A longtime supporter of the death penalty, Gov. Parris N. Glendening has twice signed orders sending convicted murderers to their death.
But as the governor decides whether to execute a third man, Eugene Colvin-el, death penalty opponents are hopeful that a combination of legal and political factors may persuade him to spare a life this time.
Colvin-el would be the fourth convict put to death in Maryland since the death penalty was reinstated by the U.S. Supreme Court in 1976. His backers say the prosecution's case against him - made up largely of circumstantial evidence - is the weakest of those that have made it to a Maryland governor's desk since then.
Glendening will make the decision at a time of growing national debate over the fairness of state executions.
In Illinois, Republican Gov. George Ryan, a death penalty supporter, has declared a moratorium on executions after questions were raised about the evidence against several condemned inmates. Some Maryland legislators and other death penalty opponents are calling for such a moratorium here.
And even as Glendening weighs the execution of an African-American, he has authorized a long study of Maryland's criminal justice system to see whether racial bias plays a role in the state's death penalty cases. Of the 17 men on death row here, 12are black.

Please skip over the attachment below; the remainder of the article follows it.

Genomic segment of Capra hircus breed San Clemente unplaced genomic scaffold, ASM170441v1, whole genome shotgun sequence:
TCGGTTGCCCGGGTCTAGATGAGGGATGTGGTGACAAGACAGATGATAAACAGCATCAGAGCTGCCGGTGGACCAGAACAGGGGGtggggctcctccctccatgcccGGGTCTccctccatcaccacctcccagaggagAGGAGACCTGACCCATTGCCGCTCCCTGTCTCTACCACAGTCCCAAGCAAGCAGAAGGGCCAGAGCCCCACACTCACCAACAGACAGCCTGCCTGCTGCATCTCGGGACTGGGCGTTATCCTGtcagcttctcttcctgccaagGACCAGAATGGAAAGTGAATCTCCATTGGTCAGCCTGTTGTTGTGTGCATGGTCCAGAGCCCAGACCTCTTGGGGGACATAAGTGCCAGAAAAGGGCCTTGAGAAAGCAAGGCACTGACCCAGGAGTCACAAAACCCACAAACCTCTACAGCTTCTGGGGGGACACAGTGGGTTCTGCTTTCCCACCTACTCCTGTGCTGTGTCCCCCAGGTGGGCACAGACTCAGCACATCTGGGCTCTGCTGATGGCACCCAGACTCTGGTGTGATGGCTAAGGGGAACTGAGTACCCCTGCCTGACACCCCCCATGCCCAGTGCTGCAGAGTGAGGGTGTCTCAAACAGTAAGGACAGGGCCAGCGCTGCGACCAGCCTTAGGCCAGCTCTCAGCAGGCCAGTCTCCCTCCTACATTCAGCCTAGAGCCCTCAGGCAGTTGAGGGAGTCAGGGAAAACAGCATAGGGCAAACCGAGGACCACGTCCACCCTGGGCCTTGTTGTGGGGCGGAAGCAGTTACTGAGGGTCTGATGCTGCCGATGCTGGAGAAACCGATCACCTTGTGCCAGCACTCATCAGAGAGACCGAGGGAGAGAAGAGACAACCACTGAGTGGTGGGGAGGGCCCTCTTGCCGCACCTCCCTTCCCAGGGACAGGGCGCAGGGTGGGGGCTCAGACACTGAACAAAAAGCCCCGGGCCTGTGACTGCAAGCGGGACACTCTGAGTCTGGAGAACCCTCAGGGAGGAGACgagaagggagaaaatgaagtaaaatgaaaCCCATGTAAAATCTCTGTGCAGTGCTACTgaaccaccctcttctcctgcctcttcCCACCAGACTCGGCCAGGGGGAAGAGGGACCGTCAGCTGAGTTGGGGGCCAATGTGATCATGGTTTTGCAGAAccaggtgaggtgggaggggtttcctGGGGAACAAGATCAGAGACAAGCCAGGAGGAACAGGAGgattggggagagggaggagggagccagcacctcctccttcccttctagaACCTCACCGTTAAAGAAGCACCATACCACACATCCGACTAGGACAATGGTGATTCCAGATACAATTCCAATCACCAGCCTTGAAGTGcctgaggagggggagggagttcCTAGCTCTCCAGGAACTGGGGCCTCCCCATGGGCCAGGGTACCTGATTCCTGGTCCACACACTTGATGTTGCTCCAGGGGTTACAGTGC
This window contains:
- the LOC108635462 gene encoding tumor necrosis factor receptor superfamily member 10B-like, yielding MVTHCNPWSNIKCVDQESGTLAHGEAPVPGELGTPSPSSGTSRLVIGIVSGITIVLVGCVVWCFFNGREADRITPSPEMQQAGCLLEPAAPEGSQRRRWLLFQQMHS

"It would be bad morally, it would be bad politically, for someone of color to be put to death while you have acknowledged there might be a problem" with the system, said Richard Dowling of the Maryland Catholic Conference.
Matthew A. Crenson, a political science professor at the Johns Hopkins University who closely follows Maryland politics, agreed that Glendening will face political pressure to at least delay Colvin-el's execution until after the racial-bias study is completed.
"By initiating the study, he's saying there's a possibility of error or bias in the system we have," Crenson said. "Having effectively conceded that possibility, it's going to be very hard to proceed in this case."
An Anne Arundel Circuit judge signed the death warrant for Colvin-el on Thursday, scheduling the execution for the week of June 12 and sending the case to Glendening for consideration. The governor has the power to commute the sentence and impose a lesser penalty.
Michael Morrill, a spokesman for the governor, said Glendening has formed no opinion on the case and is waiting for a formal clemency request.
Morrill emphasized that the governor would review the entire record and said political considerations would play no role in the deliberations.
"On the individual case, there is no politics, period," Morrill said. "It is the most difficult decision the governor makes."
Glendening can effectively separate consideration of Colvin-el's case from the broader study of the state's death penalty system, Morrill said.
"That is a systemic review, whereas the review of an individual is a review of the individual's case," he said. "If there had been bias in this individual case that is provable, there is sufficient court remedy for it to be brought out and to be considered."